The truth is that these efforts to revive the traditions of liberal anti-fascism applied to Islamist movements and to the Iranian regime have remained marginal in liberal politics in the United States. They remain a minority within the Democratic Party and have not set the tone and substance of policy in the Obama White House. The ascendency of Barack Obama to the Presidency was about opposing the Iraq war, not about discussing affinities between the ideology of the Iranian regime and the radical anti-Semitism of Europe's 20th century.
Those who call themselves liberals have been unable or unwilling to recognize the affinities between Islamism and deeply reactionary forms of totalitarianism.
The now absurd refusal by the Obama administration to connect Islamism as an ideology to the practice of the Islamic state or recently to acknowledge that the murder of Jews is Paris is due to anti-Semitism is part of the irony of the above-mentioned liberal silences since 9/11. Those who call themselves liberals have been unable or unwilling to name and recognize the affinities between Islamism in its Sunni and Shia variations and deeply reactionary forms of totalitarianism of the twentieth century. Liberalism, which was historically the home of anti-fascism, has, in its predominant currents, ceded that position to centrists and conservatives. This is the deeper historical significance of Barack Obama's comment about donors' influence on Robert Menendez. Both Netanyahu and Menendez are right in their implicit assertion that the question of whether or not Iran should get the bomb is not an issue of liberalism or conservatism but one of whether we are going to take the Iranian's intentions seriously or fool ourselves with illusions.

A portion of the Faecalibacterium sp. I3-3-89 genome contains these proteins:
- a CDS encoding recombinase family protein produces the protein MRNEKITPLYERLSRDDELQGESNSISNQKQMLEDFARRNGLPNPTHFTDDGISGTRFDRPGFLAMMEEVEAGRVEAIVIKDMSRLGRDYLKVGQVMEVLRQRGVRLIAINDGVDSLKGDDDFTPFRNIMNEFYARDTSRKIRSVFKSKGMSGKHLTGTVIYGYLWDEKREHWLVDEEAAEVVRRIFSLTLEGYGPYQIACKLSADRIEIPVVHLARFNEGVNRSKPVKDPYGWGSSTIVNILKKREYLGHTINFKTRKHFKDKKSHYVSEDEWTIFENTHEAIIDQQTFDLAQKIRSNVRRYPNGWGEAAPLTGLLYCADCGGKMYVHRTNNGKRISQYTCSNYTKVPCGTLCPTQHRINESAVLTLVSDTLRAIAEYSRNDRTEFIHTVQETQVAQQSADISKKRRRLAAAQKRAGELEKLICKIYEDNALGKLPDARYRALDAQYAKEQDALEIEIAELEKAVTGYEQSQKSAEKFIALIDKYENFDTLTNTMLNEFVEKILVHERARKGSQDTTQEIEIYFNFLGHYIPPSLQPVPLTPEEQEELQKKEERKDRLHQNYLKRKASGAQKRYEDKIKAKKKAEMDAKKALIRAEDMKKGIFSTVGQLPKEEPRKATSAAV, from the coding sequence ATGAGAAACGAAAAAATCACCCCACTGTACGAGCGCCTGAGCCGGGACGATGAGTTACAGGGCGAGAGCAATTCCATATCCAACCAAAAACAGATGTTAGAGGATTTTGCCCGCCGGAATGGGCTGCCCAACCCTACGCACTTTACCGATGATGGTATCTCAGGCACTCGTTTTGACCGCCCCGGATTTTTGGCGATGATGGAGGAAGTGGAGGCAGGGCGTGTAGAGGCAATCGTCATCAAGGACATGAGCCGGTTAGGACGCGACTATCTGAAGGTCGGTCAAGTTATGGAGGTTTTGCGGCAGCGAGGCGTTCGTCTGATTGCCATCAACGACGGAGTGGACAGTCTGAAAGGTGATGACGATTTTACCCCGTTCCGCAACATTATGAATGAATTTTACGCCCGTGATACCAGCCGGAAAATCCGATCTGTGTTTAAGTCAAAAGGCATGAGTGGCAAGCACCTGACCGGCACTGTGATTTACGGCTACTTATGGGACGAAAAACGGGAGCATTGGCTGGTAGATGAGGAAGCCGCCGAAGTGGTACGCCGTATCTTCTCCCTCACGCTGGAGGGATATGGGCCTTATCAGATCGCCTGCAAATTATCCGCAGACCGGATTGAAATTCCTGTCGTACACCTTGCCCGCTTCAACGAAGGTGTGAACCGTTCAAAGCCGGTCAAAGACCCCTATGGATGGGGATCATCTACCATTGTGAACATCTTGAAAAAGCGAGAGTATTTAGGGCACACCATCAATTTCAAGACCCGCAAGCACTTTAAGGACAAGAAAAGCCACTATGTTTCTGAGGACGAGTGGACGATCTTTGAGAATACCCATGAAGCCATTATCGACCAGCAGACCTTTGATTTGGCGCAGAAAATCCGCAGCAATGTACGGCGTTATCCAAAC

In history, events rarely arrive at times that are convenient for everyone's calendar. If, as may be the case, the United States is about to sign a deal that the Israeli prime minister thinks is a dangerous one, he should use every forum he can find to speak against it. Those Democrats who are unhappy about his proposed speech should be asked how they propose to stop Iran from acquiring nuclear weapons and what answers they have to the many good and critical questions that Netanyahu, Menendez and many others have posed about the Administration's approach to the Iran negotiations. Rather than focus their anger on the leader of Israel, a small country that is threatened with destruction should Iran get the bomb, they could spend their time more productively by reading or rereading the speeches and comments of Senator Menendez as well as the text of the many hearings he held in recent years by the Senate Foreign Relations Committee about American policy towards the Iranian nuclear issue.
Jeffrey Herf is a professor of History at the University of Maryland-College Park and a fellow at the Middle East Forum. His recent works include: Nazi Propaganda for the Arab World (2009) and The Jewish Enemy: Nazi Propaganda during World War II and the Holocaust (2006).